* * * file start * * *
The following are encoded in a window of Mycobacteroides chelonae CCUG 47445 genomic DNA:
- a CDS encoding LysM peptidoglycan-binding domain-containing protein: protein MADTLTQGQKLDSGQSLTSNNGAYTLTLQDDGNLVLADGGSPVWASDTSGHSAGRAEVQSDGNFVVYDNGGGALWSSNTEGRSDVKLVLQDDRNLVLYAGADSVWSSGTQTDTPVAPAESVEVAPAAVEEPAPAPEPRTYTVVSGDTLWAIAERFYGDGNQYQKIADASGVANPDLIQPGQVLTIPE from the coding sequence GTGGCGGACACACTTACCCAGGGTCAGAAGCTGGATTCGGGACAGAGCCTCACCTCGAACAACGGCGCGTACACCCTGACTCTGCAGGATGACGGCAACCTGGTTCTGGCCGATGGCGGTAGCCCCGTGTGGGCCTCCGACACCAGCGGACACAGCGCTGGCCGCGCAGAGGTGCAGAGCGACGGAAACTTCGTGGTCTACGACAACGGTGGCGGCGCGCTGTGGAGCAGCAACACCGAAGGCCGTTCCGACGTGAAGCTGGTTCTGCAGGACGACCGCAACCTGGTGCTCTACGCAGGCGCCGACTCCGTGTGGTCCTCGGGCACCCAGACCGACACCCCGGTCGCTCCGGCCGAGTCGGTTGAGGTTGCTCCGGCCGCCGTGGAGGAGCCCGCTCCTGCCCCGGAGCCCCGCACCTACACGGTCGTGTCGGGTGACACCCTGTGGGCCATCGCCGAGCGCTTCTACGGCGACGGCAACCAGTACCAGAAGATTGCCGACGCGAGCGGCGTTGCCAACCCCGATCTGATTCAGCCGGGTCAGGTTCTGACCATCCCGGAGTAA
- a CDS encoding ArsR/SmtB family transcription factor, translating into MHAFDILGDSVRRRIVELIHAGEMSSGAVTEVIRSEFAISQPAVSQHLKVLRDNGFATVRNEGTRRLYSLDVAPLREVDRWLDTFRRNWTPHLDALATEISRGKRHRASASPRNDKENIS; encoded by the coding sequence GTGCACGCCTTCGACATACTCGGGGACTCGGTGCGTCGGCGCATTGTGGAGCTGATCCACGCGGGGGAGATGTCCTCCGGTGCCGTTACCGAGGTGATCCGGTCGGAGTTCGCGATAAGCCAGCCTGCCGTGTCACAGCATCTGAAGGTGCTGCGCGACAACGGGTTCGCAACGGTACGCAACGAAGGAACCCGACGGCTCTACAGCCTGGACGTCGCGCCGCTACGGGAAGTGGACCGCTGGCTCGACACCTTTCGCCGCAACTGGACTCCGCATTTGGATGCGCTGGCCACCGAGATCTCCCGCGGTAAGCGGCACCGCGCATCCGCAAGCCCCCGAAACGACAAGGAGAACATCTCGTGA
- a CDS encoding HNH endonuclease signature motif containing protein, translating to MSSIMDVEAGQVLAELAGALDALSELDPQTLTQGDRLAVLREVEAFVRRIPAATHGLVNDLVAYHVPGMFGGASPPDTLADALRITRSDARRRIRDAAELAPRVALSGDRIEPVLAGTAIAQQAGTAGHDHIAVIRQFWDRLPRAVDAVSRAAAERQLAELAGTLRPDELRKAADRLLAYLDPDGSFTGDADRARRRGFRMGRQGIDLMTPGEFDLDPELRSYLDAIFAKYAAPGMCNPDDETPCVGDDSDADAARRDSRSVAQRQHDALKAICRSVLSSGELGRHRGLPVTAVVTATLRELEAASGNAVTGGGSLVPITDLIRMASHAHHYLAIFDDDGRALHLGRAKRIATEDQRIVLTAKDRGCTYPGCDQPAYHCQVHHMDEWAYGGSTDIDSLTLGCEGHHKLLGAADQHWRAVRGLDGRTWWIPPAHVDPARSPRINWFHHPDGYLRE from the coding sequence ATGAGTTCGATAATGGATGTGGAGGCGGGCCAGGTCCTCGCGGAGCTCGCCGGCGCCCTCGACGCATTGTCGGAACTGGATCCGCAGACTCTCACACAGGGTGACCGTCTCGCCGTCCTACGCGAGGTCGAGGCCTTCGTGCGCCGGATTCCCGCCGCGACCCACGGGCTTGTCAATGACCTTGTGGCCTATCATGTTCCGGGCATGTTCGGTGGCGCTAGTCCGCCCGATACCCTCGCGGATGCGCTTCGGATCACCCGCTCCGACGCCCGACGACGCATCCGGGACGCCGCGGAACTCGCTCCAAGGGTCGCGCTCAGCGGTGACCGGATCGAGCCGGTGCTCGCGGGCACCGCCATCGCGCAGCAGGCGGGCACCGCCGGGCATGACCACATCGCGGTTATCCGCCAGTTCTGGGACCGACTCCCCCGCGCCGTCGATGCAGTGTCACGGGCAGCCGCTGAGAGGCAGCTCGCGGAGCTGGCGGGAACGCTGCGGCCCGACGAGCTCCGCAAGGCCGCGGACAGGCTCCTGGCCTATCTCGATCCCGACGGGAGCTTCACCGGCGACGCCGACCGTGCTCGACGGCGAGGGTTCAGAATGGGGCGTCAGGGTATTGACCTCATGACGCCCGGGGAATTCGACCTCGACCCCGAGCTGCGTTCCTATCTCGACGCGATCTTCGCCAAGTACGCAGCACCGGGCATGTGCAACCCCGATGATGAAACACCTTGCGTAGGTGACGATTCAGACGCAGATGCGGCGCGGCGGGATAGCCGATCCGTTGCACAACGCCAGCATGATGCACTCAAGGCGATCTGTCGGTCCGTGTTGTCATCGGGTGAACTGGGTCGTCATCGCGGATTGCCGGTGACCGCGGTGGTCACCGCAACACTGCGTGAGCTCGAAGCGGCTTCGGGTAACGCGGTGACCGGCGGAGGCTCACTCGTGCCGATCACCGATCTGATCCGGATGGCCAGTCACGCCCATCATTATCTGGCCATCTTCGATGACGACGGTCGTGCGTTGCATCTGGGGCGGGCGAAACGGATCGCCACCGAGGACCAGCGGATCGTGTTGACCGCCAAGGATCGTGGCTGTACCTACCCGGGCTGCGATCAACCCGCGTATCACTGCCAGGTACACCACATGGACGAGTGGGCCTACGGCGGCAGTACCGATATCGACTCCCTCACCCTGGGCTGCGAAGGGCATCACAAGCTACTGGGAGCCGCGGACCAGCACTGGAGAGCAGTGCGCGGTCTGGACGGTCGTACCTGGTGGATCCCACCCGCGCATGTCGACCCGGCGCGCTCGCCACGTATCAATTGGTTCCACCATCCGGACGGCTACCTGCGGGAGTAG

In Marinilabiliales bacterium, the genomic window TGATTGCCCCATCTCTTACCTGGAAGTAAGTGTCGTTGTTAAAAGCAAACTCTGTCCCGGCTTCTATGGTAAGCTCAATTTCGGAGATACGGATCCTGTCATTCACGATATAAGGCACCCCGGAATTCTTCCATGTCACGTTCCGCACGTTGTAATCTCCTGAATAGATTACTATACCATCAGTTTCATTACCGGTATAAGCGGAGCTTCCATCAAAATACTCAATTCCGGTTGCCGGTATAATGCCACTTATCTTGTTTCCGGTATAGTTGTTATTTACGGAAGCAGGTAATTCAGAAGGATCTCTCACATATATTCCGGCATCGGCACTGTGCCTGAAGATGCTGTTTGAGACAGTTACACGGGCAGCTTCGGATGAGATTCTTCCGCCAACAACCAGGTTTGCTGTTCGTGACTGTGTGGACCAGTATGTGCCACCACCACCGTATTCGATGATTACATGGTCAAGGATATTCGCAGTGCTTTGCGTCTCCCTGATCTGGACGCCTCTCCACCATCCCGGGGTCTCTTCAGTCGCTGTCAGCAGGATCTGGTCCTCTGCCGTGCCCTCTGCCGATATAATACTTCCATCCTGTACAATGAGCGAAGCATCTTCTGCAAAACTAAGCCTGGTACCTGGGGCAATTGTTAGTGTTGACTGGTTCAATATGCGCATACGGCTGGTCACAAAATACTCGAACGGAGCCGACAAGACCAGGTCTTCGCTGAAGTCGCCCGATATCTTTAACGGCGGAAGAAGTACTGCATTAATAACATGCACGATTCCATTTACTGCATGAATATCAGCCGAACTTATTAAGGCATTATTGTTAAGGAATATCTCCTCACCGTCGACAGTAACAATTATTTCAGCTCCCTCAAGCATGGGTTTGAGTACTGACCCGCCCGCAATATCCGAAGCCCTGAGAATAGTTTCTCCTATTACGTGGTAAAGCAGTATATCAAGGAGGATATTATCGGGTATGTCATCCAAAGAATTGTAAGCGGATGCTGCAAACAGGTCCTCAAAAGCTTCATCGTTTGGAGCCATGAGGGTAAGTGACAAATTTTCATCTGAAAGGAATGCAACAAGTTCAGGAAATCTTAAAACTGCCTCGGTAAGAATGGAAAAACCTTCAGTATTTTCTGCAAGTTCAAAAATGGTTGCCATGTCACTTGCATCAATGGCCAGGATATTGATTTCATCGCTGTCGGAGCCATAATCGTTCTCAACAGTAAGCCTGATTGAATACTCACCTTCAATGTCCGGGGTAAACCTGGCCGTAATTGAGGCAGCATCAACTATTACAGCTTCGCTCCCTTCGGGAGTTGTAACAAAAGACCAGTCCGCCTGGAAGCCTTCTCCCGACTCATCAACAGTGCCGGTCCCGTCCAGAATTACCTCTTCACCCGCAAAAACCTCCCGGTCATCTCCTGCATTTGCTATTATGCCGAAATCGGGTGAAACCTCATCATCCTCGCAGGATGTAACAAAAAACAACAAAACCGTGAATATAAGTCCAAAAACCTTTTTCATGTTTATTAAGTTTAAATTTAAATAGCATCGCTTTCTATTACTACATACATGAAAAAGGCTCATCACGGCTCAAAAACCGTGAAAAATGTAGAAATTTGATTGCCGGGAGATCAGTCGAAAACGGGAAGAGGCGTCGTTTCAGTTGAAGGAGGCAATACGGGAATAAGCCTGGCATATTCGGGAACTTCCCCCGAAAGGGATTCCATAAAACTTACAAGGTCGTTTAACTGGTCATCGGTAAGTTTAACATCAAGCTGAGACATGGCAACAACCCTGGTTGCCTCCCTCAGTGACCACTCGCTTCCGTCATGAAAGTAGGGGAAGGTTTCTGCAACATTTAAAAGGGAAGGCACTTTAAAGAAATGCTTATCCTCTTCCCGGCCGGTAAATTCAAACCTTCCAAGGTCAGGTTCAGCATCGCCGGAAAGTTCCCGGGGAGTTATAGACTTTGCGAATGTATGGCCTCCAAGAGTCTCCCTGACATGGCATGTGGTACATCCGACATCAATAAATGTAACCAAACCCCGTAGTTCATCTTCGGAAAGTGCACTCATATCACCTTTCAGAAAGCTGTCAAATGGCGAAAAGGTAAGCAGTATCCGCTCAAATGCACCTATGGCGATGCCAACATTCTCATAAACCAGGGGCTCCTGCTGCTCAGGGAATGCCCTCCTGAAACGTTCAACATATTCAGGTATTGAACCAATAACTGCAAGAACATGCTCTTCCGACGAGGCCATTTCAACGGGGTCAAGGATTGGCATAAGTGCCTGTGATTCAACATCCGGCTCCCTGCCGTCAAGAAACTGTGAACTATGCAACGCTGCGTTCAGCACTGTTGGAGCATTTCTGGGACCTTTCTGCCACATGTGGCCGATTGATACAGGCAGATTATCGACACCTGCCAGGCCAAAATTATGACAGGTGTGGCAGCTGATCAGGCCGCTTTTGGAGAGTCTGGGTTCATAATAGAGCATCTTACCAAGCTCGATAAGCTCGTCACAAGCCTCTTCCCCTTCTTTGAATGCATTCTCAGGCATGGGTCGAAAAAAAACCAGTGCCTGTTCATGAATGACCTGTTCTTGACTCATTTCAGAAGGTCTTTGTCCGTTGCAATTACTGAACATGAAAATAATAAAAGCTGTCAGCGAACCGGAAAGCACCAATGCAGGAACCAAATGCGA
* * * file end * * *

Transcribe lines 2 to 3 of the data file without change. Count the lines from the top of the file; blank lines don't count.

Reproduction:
- a CDS encoding LysM peptidoglycan-binding domain-containing protein: protein MADTLTQGQKLDSGQSLTSNNGAYTLTLQDDGNLVLADGGSPVWASDTSGHSAGRAEVQSDGNFVVYDNGGGALWSSNTEGRSDVKLVLQDDRNLVLYAGADSVWSSGTQTDTPVAPAESVEVAPAAVEEPAPAPEPRTYTVVSGDTLWAIAERFYGDGNQYQKIADASGVANPDLIQPGQVLTIPE from the coding sequence GTGGCGGACACACTTACCCAGGGTCAGAAGCTGGATTCGGGACAGAGCCTCACCTCGAACAACGGCGCGTACACCCTGACTCTGCAGGATGACGGCAACCTGGTTCTGGCCGATGGCGGTAGCCCCGTGTGGGCCTCCGACACCAGCGGACACAGCGCTGGCCGCGCAGAGGTGCAGAGCGACGGAAACTTCGTGGTCTACGACAACGGTGGCGGCGCGCTGTGGAGCAGCAACACCGAAGGCCGTTCCGACGTGAAGCTGGTTCTGCAGGACGACCGCAACCTGGTGCTCTACGCAGGCGCCGACTCCGTGTGGTCCTCGGGCACCCAGACCGACACCCCGGTCGCTCCGGCCGAGTCGGTTGAGGTTGCTCCGGCCGCCGTGGAGGAGCCCGCTCCTGCCCCGGAGCCCCGCACCTACACGGTCGTGTCGGGTGACACCCTGTGGGCCATCGCCGAGCGCTTCTACGGCGACGGCAACCAGTACCAGAAGATTGCCGACGCGAGCGGCGTTGCCAACCCCGATCTGATTCAGCCGGGTCAGGTTCTGACCATCCCGGAGTAA
- a CDS encoding ArsR/SmtB family transcription factor, translating into MHAFDILGDSVRRRIVELIHAGEMSSGAVTEVIRSEFAISQPAVSQHLKVLRDNGFATVRNEGTRRLYSLDVAPLREVDRWLDTFRRNWTPHLDALATEISRGKRHRASASPRNDKENIS; encoded by the coding sequence GTGCACGCCTTCGACATACTCGGGGACTCGGTGCGTCGGCGCATTGTGGAGCTGATCCACGCGGGGGAGATGTCCTCCGGTGCCGTTACCGAGGTGATCCGGTCGGAGTTCGCGATAAGCCAGCCTGCCGTGTCACAGCATCTGAAGGTGCTGCGCGACAACGGGTTCGCAACGGTACGCAACGAAGGAACCCGACGGCTCTACAGCCTGGACGTCGCGCCGCTACGGGAAGTGGACCGCTGGCTCGACACCTTTCGCCGCAACTGGACTCCGCATTTGGATGCGCTGGCCACCGAGATCTCCCGCGGTAAGCGGCACCGCGCATCCGCAAGCCCCCGAAACGACAAGGAGAACATCTCGTGA